'Where is travel writing going?" I hear you ask. And even if you are not asking, maybe you'd like to have a little think about doing so. The art of travel writing, you understand, is facing another crisis. Just when you thought it couldn't get any worse - everywhere has now been written about - the act of travel itself has become morally questionable. It's those tiresome carbon emissions, of course. "The more we flock to view the disappearing glaciers," laments a contributor to the latest issue of Granta, "the faster they will vanish."
At the outset, this new Granta - "the magazine of new writing"- seems to be offering some really good news. ON THE ROAD AGAIN the cover announces excitedly - the publication hasn't devoted itself to travel for one and a half decades - Where Travel Writing Went Next.
We open up the magazine with high hopes. After all, the previous travel issues (1983, 1986, 1989) provided us with hot stuff. Chatwin and Theroux enthralled us with their yarns, O'Hanlon entertained with his jungle misadventures, Norman Lewis told us of Guatemala, Colin Thubron penned a touching, softly spoken essay on a Nanjing family diminished by the Cultural Revolution; there was Salmon Rushdie with the Sandinistas, Hanif Kureishi in Bradford, Martha Gellhorn on Cuba. Big guns, then, and delivering well-targeted ordinance. Yes, the 1980s were a boom time for travel literature.
And now what? Well, Granta 94 offers none of the above names, for a start. O'Hanlon has moved on to other things - Trawler wasn't travel literature, but a neat bit of popular anthropology. Chatwin and Lewis too have moved on - to a place you don't come back from.
In this Granta, Tia Wallman produces what seems like a recently recovered fragment of her past; she shares her search for her determinedly elusive father - aged 15, she ended up among the American occupying forces of 1967 Saigon. Jeremy Treglown does something a little more studied, walking in the dusty footsteps of VS Pritchett north to Old Castile through Extremadura, the barren section of Spain that gave rise to so many of that class of brutal émigré which was the conquistador. The natives seem to have become a more cosmopolitan, but lonelier people than Pritchett encountered; now they are glued to the plasma screens in bars, and welcoming him as a compatriot of Michael Owen and Beckham.
John Burnside proffers "How to Fly", a charming discourse on the nature of man's quest for flight; next, the somewhat freer style of Todd McEwan, on the progress of Cary Grant's suit in the film North by Northwest; there follows some first-class observational stuff by Tim Parks on the vagaries of Italian train travel and George Bowater in Armenian Turkey. Also to be found, a gallery of photos from Simon Roberts' journey across the 11 time zones of Russia. (I was slightly bemused here: the fruit of a year's labour, these seemed only passing views. Wouldn't a picture of a heap of shoes from the scarcely acknowledged dead of the Magadan gulags say more than yet another vista of Soviet apartments? And instead of the unsurprising flattened-out Chukotka tundra with drab gold mine, why not snap something like the Russian I once encountered who was reduced to rounding up stray dogs to build a sledge team in the manner of the Chukchi nomads whose culture the Soviets once quashed?) But each to his own taste, and there's much to amuse, much to ponder in Roberts' work, as with the wordsmiths. However, nothing much to surprise, I'm afraid.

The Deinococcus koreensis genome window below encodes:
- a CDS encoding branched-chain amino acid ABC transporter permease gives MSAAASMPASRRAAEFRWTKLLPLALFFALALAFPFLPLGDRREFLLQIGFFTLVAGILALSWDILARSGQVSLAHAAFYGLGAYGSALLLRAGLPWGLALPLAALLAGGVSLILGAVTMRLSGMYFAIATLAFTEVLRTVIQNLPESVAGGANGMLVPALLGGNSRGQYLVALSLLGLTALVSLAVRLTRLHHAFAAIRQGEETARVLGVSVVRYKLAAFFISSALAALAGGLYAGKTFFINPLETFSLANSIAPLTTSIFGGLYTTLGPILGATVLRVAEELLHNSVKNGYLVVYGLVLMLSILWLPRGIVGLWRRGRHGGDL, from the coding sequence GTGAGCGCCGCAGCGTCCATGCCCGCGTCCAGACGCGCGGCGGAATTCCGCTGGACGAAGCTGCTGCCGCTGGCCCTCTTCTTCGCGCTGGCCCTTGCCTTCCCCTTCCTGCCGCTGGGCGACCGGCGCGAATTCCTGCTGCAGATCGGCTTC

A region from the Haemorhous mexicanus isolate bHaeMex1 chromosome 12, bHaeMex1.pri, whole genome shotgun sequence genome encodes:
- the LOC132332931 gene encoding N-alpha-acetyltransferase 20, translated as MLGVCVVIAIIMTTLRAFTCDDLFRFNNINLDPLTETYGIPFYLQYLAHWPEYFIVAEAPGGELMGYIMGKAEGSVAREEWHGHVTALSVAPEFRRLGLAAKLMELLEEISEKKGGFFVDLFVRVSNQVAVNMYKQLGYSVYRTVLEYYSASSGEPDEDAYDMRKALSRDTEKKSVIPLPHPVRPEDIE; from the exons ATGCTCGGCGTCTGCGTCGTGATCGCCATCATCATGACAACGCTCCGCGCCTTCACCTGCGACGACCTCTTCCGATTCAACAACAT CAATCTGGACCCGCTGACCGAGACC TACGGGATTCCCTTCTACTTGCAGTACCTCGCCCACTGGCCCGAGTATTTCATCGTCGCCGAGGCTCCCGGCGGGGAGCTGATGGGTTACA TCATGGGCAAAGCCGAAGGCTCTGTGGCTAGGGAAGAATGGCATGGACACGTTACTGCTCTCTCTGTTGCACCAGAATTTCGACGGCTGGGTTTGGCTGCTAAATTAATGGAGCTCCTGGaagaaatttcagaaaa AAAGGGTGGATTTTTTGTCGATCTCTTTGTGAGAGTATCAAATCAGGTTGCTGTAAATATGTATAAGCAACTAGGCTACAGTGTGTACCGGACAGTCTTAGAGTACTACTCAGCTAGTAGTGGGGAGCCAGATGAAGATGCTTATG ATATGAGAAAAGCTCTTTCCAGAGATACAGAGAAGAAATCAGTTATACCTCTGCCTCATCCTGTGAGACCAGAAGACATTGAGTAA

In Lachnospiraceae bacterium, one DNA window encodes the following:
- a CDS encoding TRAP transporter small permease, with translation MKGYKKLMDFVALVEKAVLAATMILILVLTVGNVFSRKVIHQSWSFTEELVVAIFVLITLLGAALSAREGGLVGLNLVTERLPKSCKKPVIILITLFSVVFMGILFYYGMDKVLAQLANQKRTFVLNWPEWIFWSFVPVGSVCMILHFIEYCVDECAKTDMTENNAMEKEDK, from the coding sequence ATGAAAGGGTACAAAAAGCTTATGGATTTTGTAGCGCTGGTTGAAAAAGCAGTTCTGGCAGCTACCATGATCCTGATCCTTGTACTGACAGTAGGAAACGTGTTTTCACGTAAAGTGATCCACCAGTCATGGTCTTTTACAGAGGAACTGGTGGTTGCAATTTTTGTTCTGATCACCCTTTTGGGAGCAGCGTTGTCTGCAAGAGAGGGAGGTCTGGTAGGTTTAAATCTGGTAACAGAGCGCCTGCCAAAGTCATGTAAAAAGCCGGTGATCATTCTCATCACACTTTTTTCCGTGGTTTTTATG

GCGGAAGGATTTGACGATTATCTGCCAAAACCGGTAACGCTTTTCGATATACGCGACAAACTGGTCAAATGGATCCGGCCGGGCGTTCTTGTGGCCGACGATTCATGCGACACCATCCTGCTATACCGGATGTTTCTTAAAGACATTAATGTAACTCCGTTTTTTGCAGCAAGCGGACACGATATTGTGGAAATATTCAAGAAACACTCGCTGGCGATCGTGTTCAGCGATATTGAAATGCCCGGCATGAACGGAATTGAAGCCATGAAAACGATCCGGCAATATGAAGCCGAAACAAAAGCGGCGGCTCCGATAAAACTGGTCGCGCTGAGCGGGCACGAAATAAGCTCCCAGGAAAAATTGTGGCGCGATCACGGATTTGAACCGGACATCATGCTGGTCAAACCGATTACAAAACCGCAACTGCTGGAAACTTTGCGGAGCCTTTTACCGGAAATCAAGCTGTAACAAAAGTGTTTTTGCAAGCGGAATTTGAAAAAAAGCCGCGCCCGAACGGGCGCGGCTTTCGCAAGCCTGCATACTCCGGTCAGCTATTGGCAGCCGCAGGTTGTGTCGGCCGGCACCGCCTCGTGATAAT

Where did travel writing go next? The answer, if this collection is anything to go by, is nowhere very fast. The destinations now seem too familiar - and, of course, in this age of lemming travel and shrinking planet, the contributors aren't to be blamed for that.
In his introduction, Ian Jack, the editor, gives us his own take on the future of travel literature: if it's to be more than a persuasive literary entertainment, the information travel imparts should be trustworthy. The "delightful blend" of fact and fiction that was Chatwin isn't enough any more, he says, not with landscapes fast deteriorating, the research achieved at such cost. Yes, but Songlines, however fanciful, also astounded us; In Patagonia, for all its fakery, made us sit up. These books did capture something special.
Towards the close of the issue, James Hamilton-Paterson, in a critique entitled "The End of Travel", practically announces the imminent death of the genre. The other contributors don't try very hard to persuade us otherwise. While Ian Jack observes that travel no longer seems quite so innocent or beneficent, something that "broadens the mind", Hamilton-Paterson's dispiriting words, as he readies his obituary, remind us that "as travel expands, horizons are closing off." Can it be true? With no horizons, man has nothing - and his end will surely follow. That would be a shame, really.Reuse content